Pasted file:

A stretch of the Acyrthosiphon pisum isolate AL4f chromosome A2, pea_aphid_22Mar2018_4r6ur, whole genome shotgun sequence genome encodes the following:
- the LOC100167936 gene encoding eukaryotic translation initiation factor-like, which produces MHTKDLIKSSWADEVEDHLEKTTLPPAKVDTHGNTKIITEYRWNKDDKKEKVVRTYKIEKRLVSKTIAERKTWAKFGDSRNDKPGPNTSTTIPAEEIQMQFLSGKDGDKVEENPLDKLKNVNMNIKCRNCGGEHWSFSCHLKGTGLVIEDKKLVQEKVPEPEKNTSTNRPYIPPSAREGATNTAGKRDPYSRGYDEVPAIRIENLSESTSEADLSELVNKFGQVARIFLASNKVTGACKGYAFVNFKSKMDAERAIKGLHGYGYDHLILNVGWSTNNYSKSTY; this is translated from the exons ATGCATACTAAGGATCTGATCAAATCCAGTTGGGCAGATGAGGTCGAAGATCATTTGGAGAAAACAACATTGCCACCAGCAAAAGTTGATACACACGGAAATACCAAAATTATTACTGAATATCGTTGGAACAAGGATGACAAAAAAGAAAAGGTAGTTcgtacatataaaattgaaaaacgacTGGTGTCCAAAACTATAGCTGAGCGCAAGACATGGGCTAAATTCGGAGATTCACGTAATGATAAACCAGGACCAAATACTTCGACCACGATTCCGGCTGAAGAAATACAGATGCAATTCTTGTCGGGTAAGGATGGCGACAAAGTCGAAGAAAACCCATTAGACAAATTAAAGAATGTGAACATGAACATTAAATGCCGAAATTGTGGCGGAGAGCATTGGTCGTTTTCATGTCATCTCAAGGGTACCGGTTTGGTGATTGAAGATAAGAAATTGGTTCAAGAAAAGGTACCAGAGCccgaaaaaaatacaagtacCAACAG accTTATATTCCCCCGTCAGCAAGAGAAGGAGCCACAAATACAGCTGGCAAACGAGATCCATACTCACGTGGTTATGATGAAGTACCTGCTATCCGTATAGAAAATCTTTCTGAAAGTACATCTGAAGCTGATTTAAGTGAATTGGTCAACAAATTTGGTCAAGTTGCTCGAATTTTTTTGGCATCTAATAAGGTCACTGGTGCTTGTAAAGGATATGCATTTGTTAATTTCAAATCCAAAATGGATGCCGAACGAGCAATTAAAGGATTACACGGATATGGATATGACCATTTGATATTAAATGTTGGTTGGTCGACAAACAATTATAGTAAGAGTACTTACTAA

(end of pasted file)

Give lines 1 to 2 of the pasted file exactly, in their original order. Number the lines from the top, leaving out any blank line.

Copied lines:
A stretch of the Acyrthosiphon pisum isolate AL4f chromosome A2, pea_aphid_22Mar2018_4r6ur, whole genome shotgun sequence genome encodes the following:
- the LOC100167936 gene encoding eukaryotic translation initiation factor-like, which produces MHTKDLIKSSWADEVEDHLEKTTLPPAKVDTHGNTKIITEYRWNKDDKKEKVVRTYKIEKRLVSKTIAERKTWAKFGDSRNDKPGPNTSTTIPAEEIQMQFLSGKDGDKVEENPLDKLKNVNMNIKCRNCGGEHWSFSCHLKGTGLVIEDKKLVQEKVPEPEKNTSTNRPYIPPSAREGATNTAGKRDPYSRGYDEVPAIRIENLSESTSEADLSELVNKFGQVARIFLASNKVTGACKGYAFVNFKSKMDAERAIKGLHGYGYDHLILNVGWSTNNYSKSTY; this is translated from the exons ATGCATACTAAGGATCTGATCAAATCCAGTTGGGCAGATGAGGTCGAAGATCATTTGGAGAAAACAACATTGCCACCAGCAAAAGTTGATACACACGGAAATACCAAAATTATTACTGAATATCGTTGGAACAAGGATGACAAAAAAGAAAAGGTAGTTcgtacatataaaattgaaaaacgacTGGTGTCCAAAACTATAGCTGAGCGCAAGACATGGGCTAAATTCGGAGATTCACGTAATGATAAACCAGGACCAAATACTTCGACCACGATTCCGGCTGAAGAAATACAGATGCAATTCTTGTCGGGTAAGGATGGCGACAAAGTCGAAGAAAACCCATTAGACAAATTAAAGAATGTGAACATGAACATTAAATGCCGAAATTGTGGCGGAGAGCATTGGTCGTTTTCATGTCATCTCAAGGGTACCGGTTTGGTGATTGAAGATAAGAAATTGGTTCAAGAAAAGGTACCAGAGCccgaaaaaaatacaagtacCAACAG accTTATATTCCCCCGTCAGCAAGAGAAGGAGCCACAAATACAGCTGGCAAACGAGATCCATACTCACGTGGTTATGATGAAGTACCTGCTATCCGTATAGAAAATCTTTCTGAAAGTACATCTGAAGCTGATTTAAGTGAATTGGTCAACAAATTTGGTCAAGTTGCTCGAATTTTTTTGGCATCTAATAAGGTCACTGGTGCTTGTAAAGGATATGCATTTGTTAATTTCAAATCCAAAATGGATGCCGAACGAGCAATTAAAGGATTACACGGATATGGATATGACCATTTGATATTAAATGTTGGTTGGTCGACAAACAATTATAGTAAGAGTACTTACTAA